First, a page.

China defence spending gets mild boost amid economic caution

Yew Lun Tian
·3-min read

By Yew Lun Tian

BEIJING (Reuters) - China's 2021 defence spending will rise 6.8% from 2020, up slightly from last year's increase and broadly tracking the government's modest growth forecast, as the world's second-largest economy emerges from the repercussions of the coronavirus pandemic.

Premier Li Keqiang pledged that efforts to strengthen the People's Liberation Army, which is developing an array of weapons from stealthy fighters to aircraft carriers, would continue apace in the face of what China views as multiple security threats.

The spending figure, set at 1.35 trillion yuan ($208.47 billion) in the national budget released on Friday, is closely watched as a barometer of how aggressively the country will beef up its military.

Last year China said the defence budget would rise just 6.6%, its slowest rate in three decades, as the economy wilted during the pandemic. This will be the sixth year in a row for a single-digit increase.

Li, in his state-of-the-nation address to the largely rubber-stamp legislature, said this year the government would strengthen the armed forces "through reform, science and technology and the training of capable personnel".

"We will boost military training and preparedness across the board, make overall plans for responding to security risks in all areas and for all situations, and enhance the military's strategic capacity to protect the sovereignty, security and development interests of our country," Li said in a government translation of his remarks.

"We will improve the layout of the defence-related science, technology and industry, and enhance the defence mobilisation system," he added, without giving details.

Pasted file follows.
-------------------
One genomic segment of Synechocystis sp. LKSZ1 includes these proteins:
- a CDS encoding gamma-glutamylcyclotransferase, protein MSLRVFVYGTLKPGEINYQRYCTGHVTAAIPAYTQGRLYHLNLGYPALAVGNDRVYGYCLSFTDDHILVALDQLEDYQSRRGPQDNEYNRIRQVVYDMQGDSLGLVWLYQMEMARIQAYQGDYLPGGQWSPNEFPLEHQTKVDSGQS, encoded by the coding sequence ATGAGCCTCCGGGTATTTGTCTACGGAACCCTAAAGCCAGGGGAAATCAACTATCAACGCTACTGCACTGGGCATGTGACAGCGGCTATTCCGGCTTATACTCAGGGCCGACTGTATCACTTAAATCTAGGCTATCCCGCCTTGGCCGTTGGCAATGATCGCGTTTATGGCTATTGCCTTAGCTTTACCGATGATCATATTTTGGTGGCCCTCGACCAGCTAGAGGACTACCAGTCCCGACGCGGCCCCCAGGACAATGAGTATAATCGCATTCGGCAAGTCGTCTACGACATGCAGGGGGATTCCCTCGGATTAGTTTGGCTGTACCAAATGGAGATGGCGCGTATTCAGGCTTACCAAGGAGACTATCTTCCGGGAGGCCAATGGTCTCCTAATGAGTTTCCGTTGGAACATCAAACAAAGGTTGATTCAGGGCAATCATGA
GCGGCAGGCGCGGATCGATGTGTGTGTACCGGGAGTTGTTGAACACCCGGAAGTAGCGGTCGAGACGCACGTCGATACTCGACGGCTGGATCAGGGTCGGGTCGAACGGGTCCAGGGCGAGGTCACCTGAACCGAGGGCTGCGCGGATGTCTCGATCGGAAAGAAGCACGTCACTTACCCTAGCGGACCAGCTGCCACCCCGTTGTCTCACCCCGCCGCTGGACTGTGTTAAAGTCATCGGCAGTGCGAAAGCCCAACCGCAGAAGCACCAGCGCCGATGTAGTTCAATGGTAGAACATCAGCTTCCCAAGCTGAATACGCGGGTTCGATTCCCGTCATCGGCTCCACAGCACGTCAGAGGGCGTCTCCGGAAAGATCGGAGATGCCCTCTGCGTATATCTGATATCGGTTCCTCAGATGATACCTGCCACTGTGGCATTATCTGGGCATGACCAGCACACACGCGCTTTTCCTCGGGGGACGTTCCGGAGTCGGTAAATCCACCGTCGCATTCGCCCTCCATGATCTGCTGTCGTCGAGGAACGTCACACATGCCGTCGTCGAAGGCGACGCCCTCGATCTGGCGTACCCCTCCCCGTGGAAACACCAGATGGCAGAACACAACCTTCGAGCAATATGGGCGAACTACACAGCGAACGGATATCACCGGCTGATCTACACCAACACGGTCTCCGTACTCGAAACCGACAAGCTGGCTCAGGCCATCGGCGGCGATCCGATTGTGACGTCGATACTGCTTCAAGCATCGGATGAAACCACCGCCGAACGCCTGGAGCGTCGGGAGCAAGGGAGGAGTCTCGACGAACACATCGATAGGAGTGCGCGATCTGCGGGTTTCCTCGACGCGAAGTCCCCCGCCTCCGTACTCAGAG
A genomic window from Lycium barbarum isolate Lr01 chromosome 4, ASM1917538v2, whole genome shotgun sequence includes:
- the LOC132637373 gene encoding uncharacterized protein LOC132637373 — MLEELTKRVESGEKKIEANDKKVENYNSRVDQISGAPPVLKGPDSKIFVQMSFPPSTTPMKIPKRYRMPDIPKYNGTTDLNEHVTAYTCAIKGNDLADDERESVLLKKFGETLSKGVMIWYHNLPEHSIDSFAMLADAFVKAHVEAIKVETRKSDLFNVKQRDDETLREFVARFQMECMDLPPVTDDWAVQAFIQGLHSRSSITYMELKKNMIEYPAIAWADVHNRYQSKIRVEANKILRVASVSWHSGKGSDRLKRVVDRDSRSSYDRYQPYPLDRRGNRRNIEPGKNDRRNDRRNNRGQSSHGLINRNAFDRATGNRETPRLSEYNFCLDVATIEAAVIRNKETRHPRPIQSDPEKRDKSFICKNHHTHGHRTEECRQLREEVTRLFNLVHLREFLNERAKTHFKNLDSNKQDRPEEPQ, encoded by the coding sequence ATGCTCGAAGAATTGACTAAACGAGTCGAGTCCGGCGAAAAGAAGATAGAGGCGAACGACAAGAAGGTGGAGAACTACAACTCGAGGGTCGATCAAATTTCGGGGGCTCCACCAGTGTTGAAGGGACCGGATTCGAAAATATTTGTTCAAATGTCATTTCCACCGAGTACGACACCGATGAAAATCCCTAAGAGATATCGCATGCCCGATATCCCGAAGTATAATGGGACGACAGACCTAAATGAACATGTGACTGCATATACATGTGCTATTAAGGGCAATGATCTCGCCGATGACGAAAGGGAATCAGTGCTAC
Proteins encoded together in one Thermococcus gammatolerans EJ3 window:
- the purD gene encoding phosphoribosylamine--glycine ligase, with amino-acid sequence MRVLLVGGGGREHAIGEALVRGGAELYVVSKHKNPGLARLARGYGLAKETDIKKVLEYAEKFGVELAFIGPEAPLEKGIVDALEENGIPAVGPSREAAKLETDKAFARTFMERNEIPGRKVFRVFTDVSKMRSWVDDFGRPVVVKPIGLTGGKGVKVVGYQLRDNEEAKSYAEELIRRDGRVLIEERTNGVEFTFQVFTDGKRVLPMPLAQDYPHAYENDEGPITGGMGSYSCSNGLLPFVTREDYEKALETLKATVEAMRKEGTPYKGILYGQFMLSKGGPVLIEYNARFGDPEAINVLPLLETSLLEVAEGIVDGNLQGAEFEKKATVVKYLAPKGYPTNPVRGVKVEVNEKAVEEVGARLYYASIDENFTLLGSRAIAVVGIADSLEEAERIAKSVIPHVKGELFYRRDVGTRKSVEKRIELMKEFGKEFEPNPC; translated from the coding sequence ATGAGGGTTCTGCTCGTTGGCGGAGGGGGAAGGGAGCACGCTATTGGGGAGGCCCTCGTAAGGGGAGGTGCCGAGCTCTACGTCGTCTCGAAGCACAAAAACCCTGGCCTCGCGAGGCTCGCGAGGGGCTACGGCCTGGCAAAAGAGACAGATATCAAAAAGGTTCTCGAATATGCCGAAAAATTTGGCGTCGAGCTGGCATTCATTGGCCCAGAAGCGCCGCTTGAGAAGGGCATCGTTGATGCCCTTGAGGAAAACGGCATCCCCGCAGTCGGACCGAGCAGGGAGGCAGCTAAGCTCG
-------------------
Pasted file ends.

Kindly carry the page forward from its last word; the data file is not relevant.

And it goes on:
Li set an annual economic growth target of more than 6%, significantly below the consensus of analysts, who expect growth could be more than 8% this year. China last year reduced the target after COVID-19 damaged its economy.

Yang Yujun, a former senior Chinese officer now at Communication University of China, said it was a natural rate of increase given the many problems facing the economy post-pandemic.

"China is facing a relatively complicated international and regional security situation, and the tasks of advancing the military's modernisation, reform and building are also very arduous. It is very necessary to ensure sufficient defence expenditures," he added.

China is nervous about challenges on several fronts, ranging from Taiwan to U.S. missions in the disputed South China Sea near Chinese-occupied islands, a border dispute with India and pro-democracy protests in Hong Kong.

The budget gives only a raw figure for military expenditure, with no breakdown. Many diplomats and foreign experts believe Beijing under-reports the real number.

In Washington, Pentagon spokesman John Kirby declined to speculate about whether China was under-reporting its defence budget.

"I'm in no position to judge right here today what we believe about the veracity of the figure that they're putting out there," Kirby told a news briefing.

China's reported defence budget in 2021 is about a quarter of U.S. defence spending, which amounted to $714 billion in fiscal year 2020 and is expected to increase to $733 billion in the 2021 fiscal year.

China has long argued that it needs to close the gap with the United States. China, for example, has two aircraft carriers, compared with 11 in active service for the United States.

China routinely says that spending for defensive purposes is a comparatively low percentage of its GDP and that critics want to demonize it as a threat to world peace.

Military spending accounts for around 1.3% of China's total GDP, far lower than the United States, Hu Xijin, editor-in-chief of the state-backed Global Times, tweeted.

"You will believe China is a peace-loving country as long as you are not biased," he said.

(Reporting by Yew Lun Tian; Additional reporting by Beijing newsroom and Phil Stewart in Washington; Writing by Ben Blanchard; Editing by Shri Navaratnam, Gerry Doyle and Grant McCool)